The uncertainty of the subject, an ill-defined feeling that sleep is not altogether a physiologic affair, together with the tendency of man to be interested more in active than in passive states—these facts are assigned by Sidis as the reason for the scant attention that is given to sleep in most textbooks of physiology. The advance of biologic knowledge no longer, however, allows even passive states to be ignored.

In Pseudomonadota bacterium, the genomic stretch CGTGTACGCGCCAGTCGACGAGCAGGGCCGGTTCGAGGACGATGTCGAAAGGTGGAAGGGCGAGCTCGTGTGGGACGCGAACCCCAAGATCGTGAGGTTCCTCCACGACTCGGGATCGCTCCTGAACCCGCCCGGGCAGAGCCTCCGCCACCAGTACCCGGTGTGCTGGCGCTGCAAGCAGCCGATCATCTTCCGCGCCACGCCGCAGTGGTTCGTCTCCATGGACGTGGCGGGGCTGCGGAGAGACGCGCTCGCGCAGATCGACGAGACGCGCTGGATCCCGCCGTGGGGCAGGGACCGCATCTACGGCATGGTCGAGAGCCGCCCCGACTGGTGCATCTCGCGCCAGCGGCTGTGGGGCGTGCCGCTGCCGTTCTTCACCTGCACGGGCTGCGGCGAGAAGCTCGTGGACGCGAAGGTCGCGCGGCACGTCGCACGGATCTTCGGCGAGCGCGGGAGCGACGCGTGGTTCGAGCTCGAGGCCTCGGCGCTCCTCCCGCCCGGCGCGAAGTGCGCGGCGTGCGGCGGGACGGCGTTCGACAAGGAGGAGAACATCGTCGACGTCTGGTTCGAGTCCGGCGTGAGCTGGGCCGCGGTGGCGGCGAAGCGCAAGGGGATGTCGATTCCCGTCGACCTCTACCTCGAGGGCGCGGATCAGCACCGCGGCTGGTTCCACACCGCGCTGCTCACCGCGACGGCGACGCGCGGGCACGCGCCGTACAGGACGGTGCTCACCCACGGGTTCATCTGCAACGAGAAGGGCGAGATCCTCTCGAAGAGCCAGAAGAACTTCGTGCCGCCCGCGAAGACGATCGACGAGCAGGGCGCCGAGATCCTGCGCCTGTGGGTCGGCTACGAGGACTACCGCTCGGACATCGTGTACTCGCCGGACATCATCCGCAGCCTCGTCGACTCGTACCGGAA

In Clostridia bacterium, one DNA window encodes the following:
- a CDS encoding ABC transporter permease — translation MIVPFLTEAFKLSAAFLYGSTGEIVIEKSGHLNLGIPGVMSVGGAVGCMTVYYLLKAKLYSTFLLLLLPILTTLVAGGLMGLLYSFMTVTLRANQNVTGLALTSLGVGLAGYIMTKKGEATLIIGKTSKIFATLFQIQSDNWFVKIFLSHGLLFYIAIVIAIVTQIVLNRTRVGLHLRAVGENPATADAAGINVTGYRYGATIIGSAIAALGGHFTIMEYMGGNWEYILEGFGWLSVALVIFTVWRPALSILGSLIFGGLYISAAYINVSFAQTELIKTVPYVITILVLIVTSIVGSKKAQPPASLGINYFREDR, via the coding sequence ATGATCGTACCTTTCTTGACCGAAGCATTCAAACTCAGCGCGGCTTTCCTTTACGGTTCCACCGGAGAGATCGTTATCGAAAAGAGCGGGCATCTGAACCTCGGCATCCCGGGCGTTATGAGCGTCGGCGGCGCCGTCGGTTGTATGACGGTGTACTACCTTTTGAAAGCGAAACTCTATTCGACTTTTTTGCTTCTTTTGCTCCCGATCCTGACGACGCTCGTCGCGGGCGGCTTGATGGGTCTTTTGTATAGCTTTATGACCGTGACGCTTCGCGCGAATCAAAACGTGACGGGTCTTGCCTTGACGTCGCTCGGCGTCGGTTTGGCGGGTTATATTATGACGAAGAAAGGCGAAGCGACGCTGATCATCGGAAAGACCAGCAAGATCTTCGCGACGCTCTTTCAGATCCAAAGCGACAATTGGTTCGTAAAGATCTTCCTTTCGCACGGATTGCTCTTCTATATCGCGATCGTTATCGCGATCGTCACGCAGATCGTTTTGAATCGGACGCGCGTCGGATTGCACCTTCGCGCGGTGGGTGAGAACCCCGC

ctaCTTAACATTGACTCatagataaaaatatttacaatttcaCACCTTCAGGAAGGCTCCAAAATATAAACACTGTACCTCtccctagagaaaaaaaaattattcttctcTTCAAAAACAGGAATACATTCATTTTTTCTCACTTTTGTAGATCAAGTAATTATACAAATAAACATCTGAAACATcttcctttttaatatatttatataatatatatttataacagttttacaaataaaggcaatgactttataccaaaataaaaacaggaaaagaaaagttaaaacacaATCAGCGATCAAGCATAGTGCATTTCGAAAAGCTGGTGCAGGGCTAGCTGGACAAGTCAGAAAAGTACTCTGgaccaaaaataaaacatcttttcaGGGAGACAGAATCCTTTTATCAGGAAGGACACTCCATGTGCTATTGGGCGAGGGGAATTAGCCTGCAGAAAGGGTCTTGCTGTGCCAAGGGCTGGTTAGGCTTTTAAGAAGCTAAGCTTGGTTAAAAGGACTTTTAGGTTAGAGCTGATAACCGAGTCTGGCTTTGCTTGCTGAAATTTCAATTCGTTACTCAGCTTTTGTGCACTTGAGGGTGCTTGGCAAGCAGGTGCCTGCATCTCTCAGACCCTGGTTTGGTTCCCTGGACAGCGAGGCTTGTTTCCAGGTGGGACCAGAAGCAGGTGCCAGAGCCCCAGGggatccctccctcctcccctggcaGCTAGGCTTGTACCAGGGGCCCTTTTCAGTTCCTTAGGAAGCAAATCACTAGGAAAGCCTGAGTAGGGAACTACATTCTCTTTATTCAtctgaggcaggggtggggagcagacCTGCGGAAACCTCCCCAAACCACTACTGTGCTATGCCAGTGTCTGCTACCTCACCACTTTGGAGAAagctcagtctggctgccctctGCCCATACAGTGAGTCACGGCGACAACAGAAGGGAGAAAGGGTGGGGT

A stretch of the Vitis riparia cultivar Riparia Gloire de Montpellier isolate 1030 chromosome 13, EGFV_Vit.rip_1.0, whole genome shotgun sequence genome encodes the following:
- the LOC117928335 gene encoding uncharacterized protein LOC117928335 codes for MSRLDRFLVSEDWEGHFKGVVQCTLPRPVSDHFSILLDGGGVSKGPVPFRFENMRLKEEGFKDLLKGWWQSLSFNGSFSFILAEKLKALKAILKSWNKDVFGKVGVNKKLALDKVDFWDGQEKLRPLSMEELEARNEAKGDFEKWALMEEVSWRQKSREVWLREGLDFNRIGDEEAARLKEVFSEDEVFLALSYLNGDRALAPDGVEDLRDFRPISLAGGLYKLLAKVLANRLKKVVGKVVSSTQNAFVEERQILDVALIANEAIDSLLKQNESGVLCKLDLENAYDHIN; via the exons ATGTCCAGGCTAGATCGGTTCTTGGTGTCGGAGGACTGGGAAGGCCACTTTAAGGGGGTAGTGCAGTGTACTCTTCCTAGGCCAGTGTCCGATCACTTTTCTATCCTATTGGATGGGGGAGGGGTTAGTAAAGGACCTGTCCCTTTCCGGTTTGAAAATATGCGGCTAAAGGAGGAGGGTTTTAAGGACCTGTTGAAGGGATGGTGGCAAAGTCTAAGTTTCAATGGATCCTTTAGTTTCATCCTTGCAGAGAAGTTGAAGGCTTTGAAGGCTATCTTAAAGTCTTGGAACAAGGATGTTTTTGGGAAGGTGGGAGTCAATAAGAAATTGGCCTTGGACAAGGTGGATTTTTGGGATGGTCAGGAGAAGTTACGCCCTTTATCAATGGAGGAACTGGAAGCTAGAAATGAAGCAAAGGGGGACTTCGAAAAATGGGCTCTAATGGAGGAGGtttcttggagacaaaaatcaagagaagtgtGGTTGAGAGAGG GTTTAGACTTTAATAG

Sidis reviews the physiologic, histologic, psychologic and biologic theories of sleep, and discusses the difference between sleep and hypnosis and the peculiar states termed by him "hypnoidal," which lie on the borderland of waking, sleep, and hypnosis. A special characteristic of the hypnoidal states is the difficulty of fixing them for any length of time. They are the bridge that connects the waking state with hypnosis on the one hand and sleep on the other. To enter or pass out of